October 22, 2015
NICU Simulation Lab and Lighting Part 2
Findings from the Neonatal Intensive Care Unit Simulation Lab created by the Institute for Patient Centered Design
In Part 1 of our NICU Simulation Lab and Lighting series, we talked about the importance of Natural Cycled Lighting and Kangaroo Care for neonates. In this post, we will focus on the effects of artwork, windows and light glare in healthcare settings.
Providing views of nature and the effects of Reflections, Glare and Heat:
Access to daylight and views to nature are not only important but according to FGI Guidelines are mandatory in healthcare settings. There must be accessible daylight for patients, families and staff. Providing views of nature can help relax, motivate and heal patients. However, reflections, glare and heat gain from windows should be considered when designing.
Glare from lighting may be uncomfortable to an adult but to a baby it can be harmful. A neonates eyelids, specifically when premature, are much thinner and are still developing. Special attention to glare and high light levels from natural and artificial lighting needs to be considered. Indirect, diffused light sources should be used when possible. Lighting that can be easily dimmed or integrated with automatic controls or time clocks should be used in a NICU setting with override controls for transillumination. Finishes that reflect glare easily or light, bright surfaces should also be handled with care.
Research tells us that artwork in a healthcare setting has calming effects. Whether it’s trees in the wind, a canopy overhead with sunlight coming through or soft landscapes, it can help comfort not only a patient but staff and family as well. We do however associate certain images to a time in our lives which could be pleasant or tragic depending on the circumstances. Because of this, abstract work that doesn’t depict a time, gender, culture or age, can be even more beneficial in a healthcare setting.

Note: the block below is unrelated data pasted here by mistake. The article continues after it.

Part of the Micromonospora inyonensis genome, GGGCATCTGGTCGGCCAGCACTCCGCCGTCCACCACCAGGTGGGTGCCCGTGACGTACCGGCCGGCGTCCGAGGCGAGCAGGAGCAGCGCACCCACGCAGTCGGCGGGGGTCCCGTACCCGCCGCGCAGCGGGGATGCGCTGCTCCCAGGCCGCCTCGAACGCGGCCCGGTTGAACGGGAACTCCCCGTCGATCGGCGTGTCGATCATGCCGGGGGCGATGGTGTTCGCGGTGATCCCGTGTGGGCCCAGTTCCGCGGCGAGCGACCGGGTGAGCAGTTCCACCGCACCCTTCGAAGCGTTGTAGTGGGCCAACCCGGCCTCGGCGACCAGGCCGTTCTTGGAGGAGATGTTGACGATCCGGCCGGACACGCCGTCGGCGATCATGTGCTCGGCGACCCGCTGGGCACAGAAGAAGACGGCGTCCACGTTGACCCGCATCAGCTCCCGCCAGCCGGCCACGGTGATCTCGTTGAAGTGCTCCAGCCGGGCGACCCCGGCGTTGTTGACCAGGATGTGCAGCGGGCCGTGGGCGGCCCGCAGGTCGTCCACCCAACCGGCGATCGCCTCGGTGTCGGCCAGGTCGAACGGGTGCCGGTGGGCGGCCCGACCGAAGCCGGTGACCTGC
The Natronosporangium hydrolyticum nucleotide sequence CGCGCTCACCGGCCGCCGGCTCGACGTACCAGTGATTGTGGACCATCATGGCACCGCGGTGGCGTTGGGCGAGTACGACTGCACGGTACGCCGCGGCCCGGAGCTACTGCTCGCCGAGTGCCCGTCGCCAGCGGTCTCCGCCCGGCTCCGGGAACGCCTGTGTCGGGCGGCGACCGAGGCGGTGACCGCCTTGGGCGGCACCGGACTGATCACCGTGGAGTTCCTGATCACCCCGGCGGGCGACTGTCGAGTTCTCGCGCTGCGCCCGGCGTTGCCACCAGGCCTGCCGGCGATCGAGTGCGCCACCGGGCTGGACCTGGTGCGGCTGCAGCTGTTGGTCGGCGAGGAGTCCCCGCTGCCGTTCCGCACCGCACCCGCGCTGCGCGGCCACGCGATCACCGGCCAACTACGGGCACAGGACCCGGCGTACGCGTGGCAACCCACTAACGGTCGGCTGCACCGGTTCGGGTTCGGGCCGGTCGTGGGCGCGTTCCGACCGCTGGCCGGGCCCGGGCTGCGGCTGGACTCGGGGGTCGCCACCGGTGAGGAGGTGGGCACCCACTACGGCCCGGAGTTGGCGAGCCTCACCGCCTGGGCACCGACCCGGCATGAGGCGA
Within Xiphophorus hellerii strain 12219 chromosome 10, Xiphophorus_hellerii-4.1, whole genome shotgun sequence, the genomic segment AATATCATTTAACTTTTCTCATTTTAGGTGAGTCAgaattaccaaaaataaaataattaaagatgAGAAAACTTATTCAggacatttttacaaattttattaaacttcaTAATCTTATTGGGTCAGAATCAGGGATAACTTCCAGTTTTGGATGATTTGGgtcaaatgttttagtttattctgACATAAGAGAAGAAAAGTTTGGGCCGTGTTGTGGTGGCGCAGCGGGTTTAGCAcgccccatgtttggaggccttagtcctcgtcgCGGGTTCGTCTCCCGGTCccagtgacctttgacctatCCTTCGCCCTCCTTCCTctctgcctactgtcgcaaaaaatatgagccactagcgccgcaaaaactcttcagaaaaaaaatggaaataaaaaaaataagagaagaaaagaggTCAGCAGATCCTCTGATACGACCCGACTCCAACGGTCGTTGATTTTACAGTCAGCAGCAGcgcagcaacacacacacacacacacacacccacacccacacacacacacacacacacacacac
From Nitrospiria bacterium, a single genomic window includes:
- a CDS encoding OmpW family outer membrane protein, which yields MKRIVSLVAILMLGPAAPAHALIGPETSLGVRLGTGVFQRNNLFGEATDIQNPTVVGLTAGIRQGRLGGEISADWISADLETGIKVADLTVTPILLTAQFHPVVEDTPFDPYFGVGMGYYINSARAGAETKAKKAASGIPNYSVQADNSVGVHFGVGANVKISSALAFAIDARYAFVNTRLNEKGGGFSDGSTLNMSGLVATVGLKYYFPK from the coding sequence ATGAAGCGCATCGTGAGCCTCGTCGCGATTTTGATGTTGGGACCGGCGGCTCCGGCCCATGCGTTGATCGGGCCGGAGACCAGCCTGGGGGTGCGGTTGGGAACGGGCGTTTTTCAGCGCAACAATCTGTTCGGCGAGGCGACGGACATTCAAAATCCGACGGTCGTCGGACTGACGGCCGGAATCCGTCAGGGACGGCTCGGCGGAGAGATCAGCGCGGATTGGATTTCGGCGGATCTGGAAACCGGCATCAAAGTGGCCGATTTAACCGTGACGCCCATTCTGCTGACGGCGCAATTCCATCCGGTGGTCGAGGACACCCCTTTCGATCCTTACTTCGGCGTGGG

For the last few years Visa Lighting has been working with the artist, Vara Kamin. Her work has shown that soft, soothing colors and non-representational images can provide a visual distraction or comfort in a healthcare setting. In the NICU simulation lab, we used artwork as a backlit feature in the hallway adjacent to the family area. Family members as well as staff who walk through the hallway are all greeted by a beautifully lit piece of artwork the instant they walk through the NICU pod. The idea is that the family and staff can enter into the space feeling more calm and possibly even happier in what would otherwise be a very stressful environment.
Look for NICU (Part 3) where we will talk about examination and task lighting, as well as the cleanability factor.
For more information visit The Institute for Patient Centered Design
Photos provided by www.ifpcd.org/ and Visa Lighting